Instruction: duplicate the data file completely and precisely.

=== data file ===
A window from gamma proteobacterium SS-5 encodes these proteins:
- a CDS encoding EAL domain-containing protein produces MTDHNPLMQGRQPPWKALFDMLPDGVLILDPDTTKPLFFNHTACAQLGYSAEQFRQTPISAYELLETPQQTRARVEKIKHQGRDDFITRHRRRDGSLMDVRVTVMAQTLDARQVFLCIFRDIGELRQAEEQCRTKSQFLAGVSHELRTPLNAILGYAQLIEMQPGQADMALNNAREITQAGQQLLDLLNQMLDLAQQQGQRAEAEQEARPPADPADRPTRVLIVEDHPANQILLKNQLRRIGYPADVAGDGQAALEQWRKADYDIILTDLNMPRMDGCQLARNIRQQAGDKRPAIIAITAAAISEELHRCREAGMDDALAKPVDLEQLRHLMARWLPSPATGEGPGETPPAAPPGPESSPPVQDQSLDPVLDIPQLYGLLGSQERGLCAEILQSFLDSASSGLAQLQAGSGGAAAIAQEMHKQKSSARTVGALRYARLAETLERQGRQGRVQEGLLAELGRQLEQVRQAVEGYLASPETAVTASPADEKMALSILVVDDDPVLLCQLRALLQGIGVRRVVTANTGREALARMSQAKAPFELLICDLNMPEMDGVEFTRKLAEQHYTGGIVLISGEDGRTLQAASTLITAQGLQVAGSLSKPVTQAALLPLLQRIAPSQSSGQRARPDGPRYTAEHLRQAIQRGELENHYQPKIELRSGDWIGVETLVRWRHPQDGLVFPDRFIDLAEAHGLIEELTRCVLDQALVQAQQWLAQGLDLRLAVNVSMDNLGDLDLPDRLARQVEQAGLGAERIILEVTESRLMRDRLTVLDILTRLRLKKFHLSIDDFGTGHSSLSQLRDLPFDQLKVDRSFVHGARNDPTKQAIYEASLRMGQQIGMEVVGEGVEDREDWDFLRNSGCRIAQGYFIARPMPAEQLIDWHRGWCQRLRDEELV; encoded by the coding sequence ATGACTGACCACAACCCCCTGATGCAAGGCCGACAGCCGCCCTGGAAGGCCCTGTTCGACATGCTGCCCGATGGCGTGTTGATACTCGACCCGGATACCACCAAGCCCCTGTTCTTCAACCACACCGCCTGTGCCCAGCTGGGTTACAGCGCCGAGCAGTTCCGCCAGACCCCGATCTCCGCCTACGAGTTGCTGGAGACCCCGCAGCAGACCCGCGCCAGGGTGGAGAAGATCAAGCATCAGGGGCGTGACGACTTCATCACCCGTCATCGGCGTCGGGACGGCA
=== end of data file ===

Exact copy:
A window from gamma proteobacterium SS-5 encodes these proteins:
- a CDS encoding EAL domain-containing protein produces MTDHNPLMQGRQPPWKALFDMLPDGVLILDPDTTKPLFFNHTACAQLGYSAEQFRQTPISAYELLETPQQTRARVEKIKHQGRDDFITRHRRRDGSLMDVRVTVMAQTLDARQVFLCIFRDIGELRQAEEQCRTKSQFLAGVSHELRTPLNAILGYAQLIEMQPGQADMALNNAREITQAGQQLLDLLNQMLDLAQQQGQRAEAEQEARPPADPADRPTRVLIVEDHPANQILLKNQLRRIGYPADVAGDGQAALEQWRKADYDIILTDLNMPRMDGCQLARNIRQQAGDKRPAIIAITAAAISEELHRCREAGMDDALAKPVDLEQLRHLMARWLPSPATGEGPGETPPAAPPGPESSPPVQDQSLDPVLDIPQLYGLLGSQERGLCAEILQSFLDSASSGLAQLQAGSGGAAAIAQEMHKQKSSARTVGALRYARLAETLERQGRQGRVQEGLLAELGRQLEQVRQAVEGYLASPETAVTASPADEKMALSILVVDDDPVLLCQLRALLQGIGVRRVVTANTGREALARMSQAKAPFELLICDLNMPEMDGVEFTRKLAEQHYTGGIVLISGEDGRTLQAASTLITAQGLQVAGSLSKPVTQAALLPLLQRIAPSQSSGQRARPDGPRYTAEHLRQAIQRGELENHYQPKIELRSGDWIGVETLVRWRHPQDGLVFPDRFIDLAEAHGLIEELTRCVLDQALVQAQQWLAQGLDLRLAVNVSMDNLGDLDLPDRLARQVEQAGLGAERIILEVTESRLMRDRLTVLDILTRLRLKKFHLSIDDFGTGHSSLSQLRDLPFDQLKVDRSFVHGARNDPTKQAIYEASLRMGQQIGMEVVGEGVEDREDWDFLRNSGCRIAQGYFIARPMPAEQLIDWHRGWCQRLRDEELV; encoded by the coding sequence ATGACTGACCACAACCCCCTGATGCAAGGCCGACAGCCGCCCTGGAAGGCCCTGTTCGACATGCTGCCCGATGGCGTGTTGATACTCGACCCGGATACCACCAAGCCCCTGTTCTTCAACCACACCGCCTGTGCCCAGCTGGGTTACAGCGCCGAGCAGTTCCGCCAGACCCCGATCTCCGCCTACGAGTTGCTGGAGACCCCGCAGCAGACCCGCGCCAGGGTGGAGAAGATCAAGCATCAGGGGCGTGACGACTTCATCACCCGTCATCGGCGTCGGGACGGCA